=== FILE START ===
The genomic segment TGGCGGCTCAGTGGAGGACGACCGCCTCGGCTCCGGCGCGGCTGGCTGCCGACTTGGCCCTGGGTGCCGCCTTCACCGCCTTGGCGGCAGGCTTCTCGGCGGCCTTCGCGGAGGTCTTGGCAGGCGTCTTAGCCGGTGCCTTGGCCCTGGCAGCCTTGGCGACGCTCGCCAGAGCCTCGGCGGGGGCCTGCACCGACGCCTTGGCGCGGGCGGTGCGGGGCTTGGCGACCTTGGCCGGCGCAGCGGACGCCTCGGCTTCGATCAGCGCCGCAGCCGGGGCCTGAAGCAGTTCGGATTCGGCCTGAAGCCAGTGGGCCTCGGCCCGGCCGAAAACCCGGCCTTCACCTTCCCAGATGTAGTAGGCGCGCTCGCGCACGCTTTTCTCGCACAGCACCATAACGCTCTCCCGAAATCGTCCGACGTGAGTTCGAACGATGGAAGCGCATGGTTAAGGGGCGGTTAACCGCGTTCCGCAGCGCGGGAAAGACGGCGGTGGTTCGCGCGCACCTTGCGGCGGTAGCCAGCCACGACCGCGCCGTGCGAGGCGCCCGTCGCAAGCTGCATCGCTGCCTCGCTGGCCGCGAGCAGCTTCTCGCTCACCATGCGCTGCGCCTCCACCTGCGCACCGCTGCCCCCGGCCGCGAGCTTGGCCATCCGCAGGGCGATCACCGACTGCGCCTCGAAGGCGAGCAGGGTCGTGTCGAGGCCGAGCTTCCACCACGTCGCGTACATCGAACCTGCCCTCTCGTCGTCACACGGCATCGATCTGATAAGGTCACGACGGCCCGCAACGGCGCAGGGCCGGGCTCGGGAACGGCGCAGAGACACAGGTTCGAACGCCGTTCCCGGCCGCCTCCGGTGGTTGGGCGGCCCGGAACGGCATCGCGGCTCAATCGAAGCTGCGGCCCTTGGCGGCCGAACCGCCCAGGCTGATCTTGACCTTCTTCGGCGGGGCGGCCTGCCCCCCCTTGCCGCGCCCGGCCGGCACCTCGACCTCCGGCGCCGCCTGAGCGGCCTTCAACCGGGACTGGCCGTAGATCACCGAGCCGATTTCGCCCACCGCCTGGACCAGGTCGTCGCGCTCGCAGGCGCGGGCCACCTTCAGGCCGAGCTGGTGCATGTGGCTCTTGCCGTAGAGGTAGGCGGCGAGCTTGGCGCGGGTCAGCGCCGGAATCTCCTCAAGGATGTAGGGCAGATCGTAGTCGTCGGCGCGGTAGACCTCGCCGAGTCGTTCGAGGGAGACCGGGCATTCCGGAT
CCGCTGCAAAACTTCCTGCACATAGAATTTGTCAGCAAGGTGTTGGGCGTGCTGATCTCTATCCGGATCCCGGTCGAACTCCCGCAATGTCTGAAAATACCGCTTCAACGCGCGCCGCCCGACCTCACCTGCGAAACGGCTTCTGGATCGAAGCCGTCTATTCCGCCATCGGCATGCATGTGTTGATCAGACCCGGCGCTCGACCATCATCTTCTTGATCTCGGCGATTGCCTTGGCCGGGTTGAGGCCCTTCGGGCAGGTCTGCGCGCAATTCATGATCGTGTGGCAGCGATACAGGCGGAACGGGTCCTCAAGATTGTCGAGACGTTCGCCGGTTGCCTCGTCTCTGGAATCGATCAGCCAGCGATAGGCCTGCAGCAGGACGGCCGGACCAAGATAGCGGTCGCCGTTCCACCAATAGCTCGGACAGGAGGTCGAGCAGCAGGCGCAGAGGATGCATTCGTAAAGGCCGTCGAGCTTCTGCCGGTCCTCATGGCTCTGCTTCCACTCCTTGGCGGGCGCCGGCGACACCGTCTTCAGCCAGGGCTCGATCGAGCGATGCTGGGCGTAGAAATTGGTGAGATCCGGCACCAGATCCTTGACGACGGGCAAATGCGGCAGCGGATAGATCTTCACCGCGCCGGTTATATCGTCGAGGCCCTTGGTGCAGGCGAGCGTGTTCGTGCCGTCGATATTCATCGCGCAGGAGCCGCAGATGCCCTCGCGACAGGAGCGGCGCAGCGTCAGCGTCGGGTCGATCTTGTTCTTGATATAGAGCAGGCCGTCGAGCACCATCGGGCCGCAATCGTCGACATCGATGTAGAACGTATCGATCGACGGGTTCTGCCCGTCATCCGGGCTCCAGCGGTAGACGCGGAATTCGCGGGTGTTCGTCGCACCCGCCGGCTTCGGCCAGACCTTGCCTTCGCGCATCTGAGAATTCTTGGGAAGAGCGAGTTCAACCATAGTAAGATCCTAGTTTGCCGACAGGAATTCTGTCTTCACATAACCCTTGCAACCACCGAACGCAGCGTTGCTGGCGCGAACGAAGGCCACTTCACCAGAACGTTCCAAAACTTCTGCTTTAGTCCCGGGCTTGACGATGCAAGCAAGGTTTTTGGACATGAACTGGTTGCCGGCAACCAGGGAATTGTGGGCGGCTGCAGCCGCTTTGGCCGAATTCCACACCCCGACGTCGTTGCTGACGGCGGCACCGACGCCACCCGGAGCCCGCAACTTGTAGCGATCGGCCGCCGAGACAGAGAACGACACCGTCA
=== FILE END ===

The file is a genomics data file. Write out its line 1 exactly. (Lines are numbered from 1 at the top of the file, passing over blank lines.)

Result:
The genomic segment TGGCGGCTCAGTGGAGGACGACCGCCTCGGCTCCGGCGCGGCTGGCTGCCGACTTGGCCCTGGGTGCCGCCTTCACCGCCTTGGCGGCAGGCTTCTCGGCGGCCTTCGCGGAGGTCTTGGCAGGCGTCTTAGCCGGTGCCTTGGCCCTGGCAGCCTTGGCGACGCTCGCCAGAGCCTCGGCGGGGGCCTGCACCGACGCCTTGGCGCGGGCGGTGCGGGGCTTGGCGACCTTGGCCGGCGCAGCGGACGCCTCGGCTTCGATCAGCGCCGCAGCCGGGGCCTGAAGCAGTTCGGATTCGGCCTGAAGCCAGTGGGCCTCGGCCCGGCCGAAAACCCGGCCTTCACCTTCCCAGATGTAGTAGGCGCGCTCGCGCACGCTTTTCTCGCACAGCACCATAACGCTCTCCCGAAATCGTCCGACGTGAGTTCGAACGATGGAAGCGCATGGTTAAGGGGCGGTTAACCGCGTTCCGCAGCGCGGGAAAGACGGCGGTGGTTCGCGCGCACCTTGCGGCGGTAGCCAGCCACGACCGCGCCGTGCGAGGCGCCCGTCGCAAGCTGCATCGCTGCCTCGCTGGCCGCGAGCAGCTTCTCGCTCACCATGCGCTGCGCCTCCACCTGCGCACCGCTGCCCCCGGCCGCGAGCTTGGCCATCCGCAGGGCGATCACCGACTGCGCCTCGAAGGCGAGCAGGGTCGTGTCGAGGCCGAGCTTCCACCACGTCGCGTACATCGAACCTGCCCTCTCGTCGTCACACGGCATCGATCTGATAAGGTCACGACGGCCCGCAACGGCGCAGGGCCGGGCTCGGGAACGGCGCAGAGACACAGGTTCGAACGCCGTTCCCGGCCGCCTCCGGTGGTTGGGCGGCCCGGAACGGCATCGCGGCTCAATCGAAGCTGCGGCCCTTGGCGGCCGAACCGCCCAGGCTGATCTTGACCTTCTTCGGCGGGGCGGCCTGCCCCCCCTTGCCGCGCCCGGCCGGCACCTCGACCTCCGGCGCCGCCTGAGCGGCCTTCAACCGGGACTGGCCGTAGATCACCGAGCCGATTTCGCCCACCGCCTGGACCAGGTCGTCGCGCTCGCAGGCGCGGGCCACCTTCAGGCCGAGCTGGTGCATGTGGCTCTTGCCGTAGAGGTAGGCGGCGAGCTTGGCGCGGGTCAGCGCCGGAATCTCCTCAAGGATGTAGGGCAGATCGTAGTCGTCGGCGCGGTAGACCTCGCCGAGTCGTTCGAGGGAGACCGGGCATTCCGGAT